Our first challenge may be reading and seeing Scripture as stories that fit a larger narrative, and hearing it in community. Christians would do well to engage the Scripture first in larger narrative accounts, seeing the breadth of the biblical culture as they engage the text. Two recent responses to this need include the Community Bible Experience from Biblica and Immerse by Tyndale. Both approaches guide readers into a narrative flow of Scripture, seeing the stories and passages in a larger context.


Second, while seeing the larger narrative horizon, readers also need to engage deeply with specific passages through deliberative, reflective engagement. Ruth Haley Barton suggests we engage in a long-standing practice of “divine reading” that combines the Word and silence: “As we make ourselves open and available to God through this practice, the Scriptures penetrate to our very depths, showing us those things about ourselves that we are incapable of knowing on our own due to our well-developed defense structures.”

This approach can help us remove our cultural assumptions so we can enter fully into a culture shaped by Scripture. This type of reading begins in silence before God and includes a slow reading of Scripture, sometimes with our reading a small passage or word several times. The second step involves deep reflection or meditation upon the depths of the passage, which moves us to the third step of asking if there is an invitation or challenge in the reading where we might respond to God. This active third step invites us into the fourth phase of contemplation: resting and residing in God’s revelation and presence before finally rising to live out God’s Word and His will for the world.


Submitting to a regular pattern of divine reading invites us to imaginatively dwell within the story of Scripture until it begins to saturate our being and shape our actions. Finally, we also enter the world of Scripture through worship. When the biblical narrative becomes evident in regular Scripture readings and biblically informed singing, we begin to participate in a community anchored in the Bible. Recent insights from neuroscience suggest that the formative life of congregational worship provides an influence far beyond the small amount of time dedicated to its practice.

When we deliberately allow regular Scripture readings (such as the lectionary) to shape not only sermons but also congregational engagement, we help provide a community life that is energized by the Holy Spirit. Still, to accomplish biblical “fluency,” we should not see these practices of Bible reading and participation simply as techniques for us to use when we feel like it. Instead, we need to approach Scripture engagement much like we approach any habit or daily discipline in life: through deliberate, continuous practice.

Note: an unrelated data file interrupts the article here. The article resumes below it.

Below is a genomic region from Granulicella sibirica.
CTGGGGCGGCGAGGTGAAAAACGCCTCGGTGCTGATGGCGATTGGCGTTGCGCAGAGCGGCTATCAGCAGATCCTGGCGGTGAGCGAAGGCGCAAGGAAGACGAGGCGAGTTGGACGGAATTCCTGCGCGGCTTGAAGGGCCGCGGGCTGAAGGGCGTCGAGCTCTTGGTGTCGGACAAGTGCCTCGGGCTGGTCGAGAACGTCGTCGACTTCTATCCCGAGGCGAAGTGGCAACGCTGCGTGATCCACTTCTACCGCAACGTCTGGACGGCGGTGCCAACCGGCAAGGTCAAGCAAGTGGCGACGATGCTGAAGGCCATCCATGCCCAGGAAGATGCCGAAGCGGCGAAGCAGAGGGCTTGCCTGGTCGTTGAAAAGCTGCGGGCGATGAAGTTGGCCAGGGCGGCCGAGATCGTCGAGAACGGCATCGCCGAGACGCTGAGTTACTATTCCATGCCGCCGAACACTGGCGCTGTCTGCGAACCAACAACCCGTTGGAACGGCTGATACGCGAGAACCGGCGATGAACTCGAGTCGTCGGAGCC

Research in the field of neuroscience reveals just how powerful habits and practices are at shaping our minds, but they require time to fully take hold. This involves daily engagement with Scripture. Habitually participating in specific Bible practices on a regular basis can make a profound difference in our lives. 

Becoming fluent requires implementing habits and practices that allow Scripture to shape us much like a new culture shapes us. This approach does not negate the guidance of the Holy Spirit. Instead, adopting these practices of Bible reading allows us to be led more specifically by the Holy Spirit. This approach may challenge us to “unlearn” or at least suspend other approaches to reading the Bible, so that we can open our lives imaginatively and prayerfully to the full world of Scripture. Rather than merely understanding or applying Scripture to our lives, we can adopt habits and practices that engage Scripture. In this way, we will discover the full narrative embedded in Scripture so we can “flow into” and find our daily lives defined by God’s story.